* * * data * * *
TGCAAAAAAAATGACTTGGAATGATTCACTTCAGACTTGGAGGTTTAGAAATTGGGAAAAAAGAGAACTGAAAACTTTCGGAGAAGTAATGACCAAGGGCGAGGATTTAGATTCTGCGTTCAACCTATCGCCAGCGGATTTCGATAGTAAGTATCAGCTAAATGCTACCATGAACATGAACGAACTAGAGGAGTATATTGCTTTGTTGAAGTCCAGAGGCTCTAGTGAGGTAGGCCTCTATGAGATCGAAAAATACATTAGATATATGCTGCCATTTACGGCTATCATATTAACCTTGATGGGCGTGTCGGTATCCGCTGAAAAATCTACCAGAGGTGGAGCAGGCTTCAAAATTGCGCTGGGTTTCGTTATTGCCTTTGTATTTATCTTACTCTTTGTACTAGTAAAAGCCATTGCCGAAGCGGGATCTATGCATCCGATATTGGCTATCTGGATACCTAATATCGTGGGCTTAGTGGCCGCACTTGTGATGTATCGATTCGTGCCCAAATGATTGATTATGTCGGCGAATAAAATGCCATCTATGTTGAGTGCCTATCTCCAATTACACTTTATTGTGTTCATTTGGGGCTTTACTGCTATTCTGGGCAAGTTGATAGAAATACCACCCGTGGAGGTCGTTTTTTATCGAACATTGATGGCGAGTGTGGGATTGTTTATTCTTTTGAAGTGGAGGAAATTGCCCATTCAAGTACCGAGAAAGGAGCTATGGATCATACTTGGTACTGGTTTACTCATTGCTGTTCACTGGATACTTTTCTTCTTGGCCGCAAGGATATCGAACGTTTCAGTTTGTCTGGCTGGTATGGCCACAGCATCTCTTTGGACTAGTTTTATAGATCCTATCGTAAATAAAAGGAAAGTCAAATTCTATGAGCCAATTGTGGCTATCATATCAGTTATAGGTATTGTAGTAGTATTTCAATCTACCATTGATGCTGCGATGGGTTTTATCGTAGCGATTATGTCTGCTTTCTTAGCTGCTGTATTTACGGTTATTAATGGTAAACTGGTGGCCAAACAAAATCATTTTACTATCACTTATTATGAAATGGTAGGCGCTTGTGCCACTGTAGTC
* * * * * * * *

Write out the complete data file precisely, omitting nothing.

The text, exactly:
TGCAAAAAAAATGACTTGGAATGATTCACTTCAGACTTGGAGGTTTAGAAATTGGGAAAAAAGAGAACTGAAAACTTTCGGAGAAGTAATGACCAAGGGCGAGGATTTAGATTCTGCGTTCAACCTATCGCCAGCGGATTTCGATAGTAAGTATCAGCTAAATGCTACCATGAACATGAACGAACTAGAGGAGTATATTGCTTTGTTGAAGTCCAGAGGCTCTAGTGAGGTAGGCCTCTATGAGATCGAAAAATACATTAGATATATGCTGCCATTTACGGCTATCATATTAACCTTGATGGGCGTGTCGGTATCCGCTGAAAAATCTACCAGAGGTGGAGCAGGCTTCAAAATTGCGCTGGGTTTCGTTATTGCCTTTGTATTTATCTTACTCTTTGTACTAGTAAAAGCCATTGCCGAAGCGGGATCTATGCATCCGATATTGGCTATCTGGATACCTAATATCGTGGGCTTAGTGGCCGCACTTGTGATGTATCGATTCGTGCCCAAATGATTGATTATGTCGGCGAATAAAATGCCATCTATGTTGAGTGCCTATCTCCAATTACACTTTATTGTGTTCATTTGGGGCTTTACTGCTATTCTGGGCAAGTTGATAGAAATACCACCCGTGGAGGTCGTTTTTTATCGAACATTGATGGCGAGTGTGGGATTGTTTATTCTTTTGAAGTGGAGGAAATTGCCCATTCAAGTACCGAGAAAGGAGCTATGGATCATACTTGGTACTGGTTTACTCATTGCTGTTCACTGGATACTTTTCTTCTTGGCCGCAAGGATATCGAACGTTTCAGTTTGTCTGGCTGGTATGGCCACAGCATCTCTTTGGACTAGTTTTATAGATCCTATCGTAAATAAAAGGAAAGTCAAATTCTATGAGCCAATTGTGGCTATCATATCAGTTATAGGTATTGTAGTAGTATTTCAATCTACCATTGATGCTGCGATGGGTTTTATCGTAGCGATTATGTCTGCTTTCTTAGCTGCTGTATTTACGGTTATTAATGGTAAACTGGTGGCCAAACAAAATCATTTTACTATCACTTATTATGAAATGGTAGGCGCTTGTGCCACTGTAGTC